If you live in the US northeast and one day should feel the urge to play at a land-based casino, Wynn Resorts has indicated that it still intends to open its Encore Casino Resort, this summer. This, despite the fact that Massachusetts’ Gaming Commission has not yet released its report regarding whether the controversy over former CEO Steve Wynn’s sexual misconduct should render the company ineligible to hold a Massachusetts casino license. In the meantime, keep your Grande Vegas online casino close for spontaneous, enjoyable, online casino play.
The issue is complicated. North Shore lawmakers, who represent the area which would benefit economically from the casino resorts’ opening, are pushing the commission to allow the venue to open. They argue that delaying the casino resort’s opening will stall needed jobs and tax revenue for their communities.
In December 2018, the Massachusetts Gaming Commission was set to wrap up a 10-month investigation into sexual assault allegations surrounding Steve Wynn and his former company. That report would have definitively cleared or blocked the way for the casino’s opening. Wynn then filed a lawsuit which claimed that information in the report would breach confidential conversations that he has had with his legal team.
A Nevada judge blocked the commission’s report from the public and now, the commissioners are unable to discuss the report’s findings. This leaves the question of whether the commission will allow Wynn Resorts Ltd. to continue to hold a license for the new casino site unresolved.
Rep. Joe McGonagle, who represents Everett, where the casino is being built, said “I respect the Gaming Commission, but I want to see this suitability process over. The commission initially expected to rule on the matter in August. “My constituents, they want to go to work. That resort has become a game changer for the area.”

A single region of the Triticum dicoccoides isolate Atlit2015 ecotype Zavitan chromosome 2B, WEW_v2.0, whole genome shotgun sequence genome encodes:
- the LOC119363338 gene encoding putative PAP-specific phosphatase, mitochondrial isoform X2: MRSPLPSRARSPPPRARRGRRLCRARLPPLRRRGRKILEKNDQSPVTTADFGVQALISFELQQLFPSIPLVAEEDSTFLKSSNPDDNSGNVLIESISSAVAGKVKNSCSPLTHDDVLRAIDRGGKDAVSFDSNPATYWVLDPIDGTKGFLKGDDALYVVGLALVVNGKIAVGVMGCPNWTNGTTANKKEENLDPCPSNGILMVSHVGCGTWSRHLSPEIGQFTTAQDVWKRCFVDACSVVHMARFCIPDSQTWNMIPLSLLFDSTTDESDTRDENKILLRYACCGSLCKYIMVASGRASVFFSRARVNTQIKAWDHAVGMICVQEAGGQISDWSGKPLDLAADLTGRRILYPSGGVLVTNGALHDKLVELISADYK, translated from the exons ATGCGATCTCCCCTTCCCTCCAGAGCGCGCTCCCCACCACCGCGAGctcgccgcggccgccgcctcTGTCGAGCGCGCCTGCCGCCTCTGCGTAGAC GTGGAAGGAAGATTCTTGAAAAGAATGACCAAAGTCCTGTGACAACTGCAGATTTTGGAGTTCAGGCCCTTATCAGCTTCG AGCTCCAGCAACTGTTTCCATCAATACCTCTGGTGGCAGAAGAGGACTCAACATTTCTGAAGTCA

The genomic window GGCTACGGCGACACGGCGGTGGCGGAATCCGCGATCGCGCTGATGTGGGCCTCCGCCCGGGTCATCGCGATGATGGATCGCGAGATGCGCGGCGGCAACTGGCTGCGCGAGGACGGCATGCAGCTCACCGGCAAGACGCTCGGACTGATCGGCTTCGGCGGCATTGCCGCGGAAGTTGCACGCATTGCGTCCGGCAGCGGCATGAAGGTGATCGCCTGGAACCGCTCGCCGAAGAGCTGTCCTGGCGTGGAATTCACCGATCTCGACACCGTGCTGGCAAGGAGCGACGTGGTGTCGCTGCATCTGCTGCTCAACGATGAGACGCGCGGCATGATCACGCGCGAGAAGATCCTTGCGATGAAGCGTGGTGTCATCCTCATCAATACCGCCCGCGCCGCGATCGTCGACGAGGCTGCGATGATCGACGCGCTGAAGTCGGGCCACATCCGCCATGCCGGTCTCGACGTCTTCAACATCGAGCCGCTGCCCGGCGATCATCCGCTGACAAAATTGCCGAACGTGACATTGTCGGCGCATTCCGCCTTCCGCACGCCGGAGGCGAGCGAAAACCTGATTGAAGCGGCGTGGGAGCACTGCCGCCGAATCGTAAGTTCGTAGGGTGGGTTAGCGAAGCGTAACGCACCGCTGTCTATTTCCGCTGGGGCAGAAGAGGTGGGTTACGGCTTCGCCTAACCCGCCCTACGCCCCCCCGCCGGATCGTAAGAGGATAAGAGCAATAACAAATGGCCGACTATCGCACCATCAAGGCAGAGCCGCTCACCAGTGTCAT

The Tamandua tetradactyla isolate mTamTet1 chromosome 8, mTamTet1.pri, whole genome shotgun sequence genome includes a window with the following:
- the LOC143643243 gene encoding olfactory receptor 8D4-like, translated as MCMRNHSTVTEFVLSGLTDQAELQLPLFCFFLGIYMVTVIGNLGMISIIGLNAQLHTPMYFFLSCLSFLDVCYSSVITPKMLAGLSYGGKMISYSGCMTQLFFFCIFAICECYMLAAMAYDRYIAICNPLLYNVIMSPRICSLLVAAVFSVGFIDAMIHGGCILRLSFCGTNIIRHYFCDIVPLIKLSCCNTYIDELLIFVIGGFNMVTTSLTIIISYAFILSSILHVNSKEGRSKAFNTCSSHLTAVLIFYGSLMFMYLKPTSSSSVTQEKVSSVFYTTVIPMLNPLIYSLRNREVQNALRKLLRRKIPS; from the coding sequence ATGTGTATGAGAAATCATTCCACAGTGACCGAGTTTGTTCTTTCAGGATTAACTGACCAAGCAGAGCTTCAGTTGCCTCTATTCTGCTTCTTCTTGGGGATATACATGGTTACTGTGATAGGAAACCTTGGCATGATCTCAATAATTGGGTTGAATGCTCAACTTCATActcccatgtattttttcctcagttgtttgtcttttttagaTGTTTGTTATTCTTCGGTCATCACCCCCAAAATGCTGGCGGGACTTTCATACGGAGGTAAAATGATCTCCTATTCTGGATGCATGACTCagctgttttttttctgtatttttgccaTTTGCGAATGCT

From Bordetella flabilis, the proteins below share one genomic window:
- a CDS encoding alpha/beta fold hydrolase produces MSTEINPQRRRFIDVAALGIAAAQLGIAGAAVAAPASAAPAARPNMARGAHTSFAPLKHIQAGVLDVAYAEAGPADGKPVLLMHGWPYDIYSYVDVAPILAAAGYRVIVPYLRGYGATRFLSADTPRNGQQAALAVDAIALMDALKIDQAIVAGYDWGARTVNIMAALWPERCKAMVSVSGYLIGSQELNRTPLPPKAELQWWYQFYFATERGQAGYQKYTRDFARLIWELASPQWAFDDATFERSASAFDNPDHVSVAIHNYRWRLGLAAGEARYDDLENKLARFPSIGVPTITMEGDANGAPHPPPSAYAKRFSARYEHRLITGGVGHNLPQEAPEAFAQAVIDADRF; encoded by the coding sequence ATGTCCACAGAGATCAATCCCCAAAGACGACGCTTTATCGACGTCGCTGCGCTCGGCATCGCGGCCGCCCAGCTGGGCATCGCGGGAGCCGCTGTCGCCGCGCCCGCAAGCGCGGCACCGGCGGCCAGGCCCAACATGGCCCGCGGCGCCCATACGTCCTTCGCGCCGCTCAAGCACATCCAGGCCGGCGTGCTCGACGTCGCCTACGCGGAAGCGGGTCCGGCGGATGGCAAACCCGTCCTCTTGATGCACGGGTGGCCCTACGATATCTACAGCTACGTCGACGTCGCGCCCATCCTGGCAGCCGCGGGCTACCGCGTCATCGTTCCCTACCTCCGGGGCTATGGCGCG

The Wynn resort is expected to bring 4,500 jobs to Everett and surrounding towns together with significant tax revenue. The project’s construction is on schedule, said Wynn Resorts spokesman Michael Weaver.
Wynn Resorts has already removed board members and staff who were aware of or involved in the assault allegations against Wynn. President Maurice Wooden announced that he will also step down.
Currently, the court case in Nevada must proceed before Massachusetts officials can move ahead with their decision regarding whether to allow Wynn to maintain their Massachusetts license. The decision will be based on the investigation that Wynn wants to quash.
The operators of the Mohegan Sun Casino have expressed interest in taking over the Wynn project if the Massachusetts gaming officials decide to strip Wynn of its license in the state. That proposal is appealing, especially to the lawmakers from the Everett region who don’t want to see the project delayed.
State Rep. RoseLee Vincent said “Whether the resort casino in Everett is operated by Wynn or another gaming entity, I would like to see this casino become a reality. This project is too far along the construction phase to not be completed in a timely manner.”